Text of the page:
Where are you?

No man's knowledge here can go beyond his experience.
—John Locke (1632-1704)
You Left Your Model on the Road - Another planksip non sequitur.

You Left Your Model on the Road

Where are you?

No man's knowledge here can go beyond his experience.
—John Locke (1632-1704)

The titled responsion suggests that Locke is stuck in the middle of the road, however virtuous that may sound.

The expression "information is characterized by understanding" has atypical ramifications. It makes it feasible for us to enjoy the products of our insight. In any case, understanding and information are unique. When we talk about understanding, we mean how we know things, not how we experience things.

When you look at encounters, you will see that most have to do with things in the rest of the world. We regularly utilize the understanding and information of the term conversely. Be that as it may, experience is considerably broader.

Experience is something that should be possible. It incorporates both learning and experience. It tends to be obtained through the investigation of specific realities. It can likewise be obtained through understanding and the cycle of perception, reflection, and perception.

Encounters can be considered as the products of our insight. They are the aftereffect of the examination we lead or the experience we have had before. The truth is that information isn't generally adequate; information isn't vital.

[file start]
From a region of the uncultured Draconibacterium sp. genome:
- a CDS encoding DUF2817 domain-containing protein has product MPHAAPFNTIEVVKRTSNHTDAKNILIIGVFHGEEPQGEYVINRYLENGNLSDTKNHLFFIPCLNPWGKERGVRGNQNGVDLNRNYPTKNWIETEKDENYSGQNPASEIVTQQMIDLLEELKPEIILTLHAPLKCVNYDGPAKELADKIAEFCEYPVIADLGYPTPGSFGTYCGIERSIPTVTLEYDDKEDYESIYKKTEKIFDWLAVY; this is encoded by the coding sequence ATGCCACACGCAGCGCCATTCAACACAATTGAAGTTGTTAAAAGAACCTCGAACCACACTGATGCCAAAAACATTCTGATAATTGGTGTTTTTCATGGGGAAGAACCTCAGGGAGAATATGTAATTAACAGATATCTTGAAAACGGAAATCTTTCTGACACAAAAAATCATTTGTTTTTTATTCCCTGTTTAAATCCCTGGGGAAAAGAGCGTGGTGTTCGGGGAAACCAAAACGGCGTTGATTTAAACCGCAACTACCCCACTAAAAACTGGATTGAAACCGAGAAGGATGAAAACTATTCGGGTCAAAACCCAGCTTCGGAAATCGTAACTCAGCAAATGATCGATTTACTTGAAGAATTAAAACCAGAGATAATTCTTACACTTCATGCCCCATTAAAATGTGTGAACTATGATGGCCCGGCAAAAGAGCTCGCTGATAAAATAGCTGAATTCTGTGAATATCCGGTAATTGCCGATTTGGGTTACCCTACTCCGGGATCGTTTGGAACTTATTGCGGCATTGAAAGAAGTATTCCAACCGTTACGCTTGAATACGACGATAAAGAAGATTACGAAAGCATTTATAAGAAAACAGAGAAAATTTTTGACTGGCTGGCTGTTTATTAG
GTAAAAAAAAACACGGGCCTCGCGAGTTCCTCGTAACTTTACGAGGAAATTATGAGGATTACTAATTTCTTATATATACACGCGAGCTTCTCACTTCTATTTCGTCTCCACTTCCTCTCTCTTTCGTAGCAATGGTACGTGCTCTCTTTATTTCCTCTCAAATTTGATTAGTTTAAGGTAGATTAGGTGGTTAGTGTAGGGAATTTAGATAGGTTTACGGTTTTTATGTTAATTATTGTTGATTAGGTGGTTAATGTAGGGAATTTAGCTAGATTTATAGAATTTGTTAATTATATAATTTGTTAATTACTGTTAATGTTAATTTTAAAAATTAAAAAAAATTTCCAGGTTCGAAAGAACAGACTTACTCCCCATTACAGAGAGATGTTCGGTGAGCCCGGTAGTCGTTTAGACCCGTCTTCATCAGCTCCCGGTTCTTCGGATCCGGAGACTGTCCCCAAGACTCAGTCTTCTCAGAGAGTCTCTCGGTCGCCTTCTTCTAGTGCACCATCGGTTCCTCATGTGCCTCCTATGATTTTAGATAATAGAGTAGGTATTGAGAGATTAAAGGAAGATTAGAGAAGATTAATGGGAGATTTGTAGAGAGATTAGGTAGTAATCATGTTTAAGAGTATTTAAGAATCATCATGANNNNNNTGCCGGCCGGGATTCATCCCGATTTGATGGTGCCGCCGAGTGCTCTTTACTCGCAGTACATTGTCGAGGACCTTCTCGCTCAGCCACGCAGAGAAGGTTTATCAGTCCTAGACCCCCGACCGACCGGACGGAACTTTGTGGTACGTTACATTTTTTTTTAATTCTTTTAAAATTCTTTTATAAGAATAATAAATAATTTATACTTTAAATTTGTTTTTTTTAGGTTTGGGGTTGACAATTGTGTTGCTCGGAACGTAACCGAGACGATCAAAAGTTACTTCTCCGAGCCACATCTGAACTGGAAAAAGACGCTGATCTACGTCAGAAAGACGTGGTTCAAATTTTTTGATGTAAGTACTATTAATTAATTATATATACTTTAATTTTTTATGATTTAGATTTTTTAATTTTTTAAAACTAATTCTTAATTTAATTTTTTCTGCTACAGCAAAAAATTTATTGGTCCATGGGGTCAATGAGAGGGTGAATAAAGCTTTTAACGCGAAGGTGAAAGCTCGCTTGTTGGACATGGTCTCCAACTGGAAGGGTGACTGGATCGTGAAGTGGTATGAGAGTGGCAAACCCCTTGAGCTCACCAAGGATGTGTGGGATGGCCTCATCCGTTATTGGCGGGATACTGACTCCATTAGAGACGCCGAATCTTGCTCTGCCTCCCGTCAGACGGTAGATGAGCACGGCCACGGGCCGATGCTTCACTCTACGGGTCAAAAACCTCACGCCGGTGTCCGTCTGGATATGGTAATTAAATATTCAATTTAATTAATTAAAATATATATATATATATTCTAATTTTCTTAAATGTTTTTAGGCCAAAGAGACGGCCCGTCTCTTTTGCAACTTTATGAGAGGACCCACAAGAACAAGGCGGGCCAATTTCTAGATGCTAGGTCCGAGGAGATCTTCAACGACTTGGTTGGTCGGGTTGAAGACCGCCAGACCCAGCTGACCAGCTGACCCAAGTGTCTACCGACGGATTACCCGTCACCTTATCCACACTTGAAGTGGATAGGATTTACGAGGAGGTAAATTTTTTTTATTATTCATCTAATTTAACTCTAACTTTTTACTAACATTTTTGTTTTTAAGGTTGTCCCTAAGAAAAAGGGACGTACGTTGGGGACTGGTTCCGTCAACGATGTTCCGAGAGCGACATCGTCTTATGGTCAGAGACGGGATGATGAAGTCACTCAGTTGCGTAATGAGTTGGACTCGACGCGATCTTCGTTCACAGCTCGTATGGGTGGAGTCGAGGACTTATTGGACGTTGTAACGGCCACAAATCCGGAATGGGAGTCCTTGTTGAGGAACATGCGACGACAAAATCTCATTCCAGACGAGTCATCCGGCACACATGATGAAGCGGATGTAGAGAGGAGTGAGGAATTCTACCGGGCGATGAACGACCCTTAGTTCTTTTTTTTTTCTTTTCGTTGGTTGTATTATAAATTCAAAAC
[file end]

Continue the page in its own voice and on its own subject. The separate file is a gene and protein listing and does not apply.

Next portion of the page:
The information doesn't make the experience simple. It doesn't make our encounters more important. Information isn't the answer for every one of our issues, either.

Information can't take us anyplace. If we truly need to comprehend or even comprehend what we have gained from our instruction, we must make a move. There are no alternate ways to this comprehension. Information alone is lacking. We additionally need to encounter things that are more unpredictable than learning them.

Encounters are the results of individuals who are eager to invest the effort. They are the consequences crafted by these individuals. Experience doesn't imply that an individual has increased particular expertise. It just implies that an individual has contemplated something. This experience can be helpful and significant.

When we can comprehend how we think and experience things that have a great deal to do with our prosperity, the conceivable outcomes become inestimable. As far as possible is our creative mind.

Numerous individuals have made extraordinary revelations before. For instance, Albert Einstein didn't consider the relativity hypothesis in his examination. He didn't do this by making a halfhearted effort of the sun and stars.

Rather, he did it by considering the history and culture of the individuals of his time. His examination depended on their works, traditions, lives, and contemplations.

Extraordinary personalities that have left us with incredible masterpieces, writing, science, and building have all had the chance to consider their surroundings and environmental factors and make extraordinary show-stoppers and writing. without depending on the encounters, they had as an aspect of their instruction.